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RE: Two different sets of experiences about non-English identifiers

Joel Rees wrote:
> A few months back, one of my co-workers asked during a meeting if it was
> really okay that we are using Japanese in the tags in basically all our
> documents. There was a little mumbling, no discussion, except to point out
> that XML seems to allow us to at least use the ones in the UNICODE BMP,
> and nothing more. At this point, no one in our company is using English
> (except when the English tag makes more sense to them). The
> advantages seem to overwhelm any theoretical advantage to using English.

Were your co-workers schema designers, programmers, systems integrators or
end users?  If some of each, were there any differences in how much
differences native language tag names made?

> (And, since my Japanese is about the level of their English, I can feel
> first-hand the disadvantages. Using the tags is not so bad, it's
> making new ones up that slows me down.<chuckle/>)

It is good to learn that: schema designers need deeper level of language
expertise than schema users.  Makes sense.  Wordsmithing is more difficult
than reading.

> If we need to publish any of this in an environment where those who can't
> read Japanese, but need to work on the structure itself, are sufficient in
> number, I suppose we'll just make some translation tables and use a little
> XSLT or Perl to do global replaces, both directions.

What we need is better understanding of issues surrounding non-ASCII tag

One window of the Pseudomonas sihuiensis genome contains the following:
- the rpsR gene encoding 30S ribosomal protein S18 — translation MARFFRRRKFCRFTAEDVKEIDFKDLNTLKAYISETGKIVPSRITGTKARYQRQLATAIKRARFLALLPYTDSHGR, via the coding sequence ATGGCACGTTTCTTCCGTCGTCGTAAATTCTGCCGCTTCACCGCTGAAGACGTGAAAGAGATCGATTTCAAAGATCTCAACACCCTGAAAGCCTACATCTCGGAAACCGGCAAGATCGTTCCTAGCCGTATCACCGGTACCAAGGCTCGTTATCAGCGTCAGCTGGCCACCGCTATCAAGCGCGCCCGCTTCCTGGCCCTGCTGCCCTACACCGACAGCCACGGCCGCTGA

names and better tools.  It is my opinion that XML WG tried to solve too
many problems through XML features when tools and education could have
provided better if not more natural solutions.

When I mentioned English in my previous messages, I really meant to say
ASCII.  I cannot ignore the fact that ASCII is uniquely available on all
computers with text input and output.  All computers know how to display
ASCII and all keyboards support ASCII input and most even have printed
labels for ASCII.  I am not aware of any other language that offers similar
universal availability.

Immediate advantages of native tag names cannot be denied, but at what cost?
Yes, little XSLT or Perl can translate, but cost of realizing 'can' is not
zero.  A Korean bank, which decided two years ago to use native tag names
companywide, now has to merge with an American bank, some heads will roll
when the CEO is faced with the bill.  My point is that we donot understands
the issues fully, and we need to find out before such practice becomes
unreversably common.


Don Park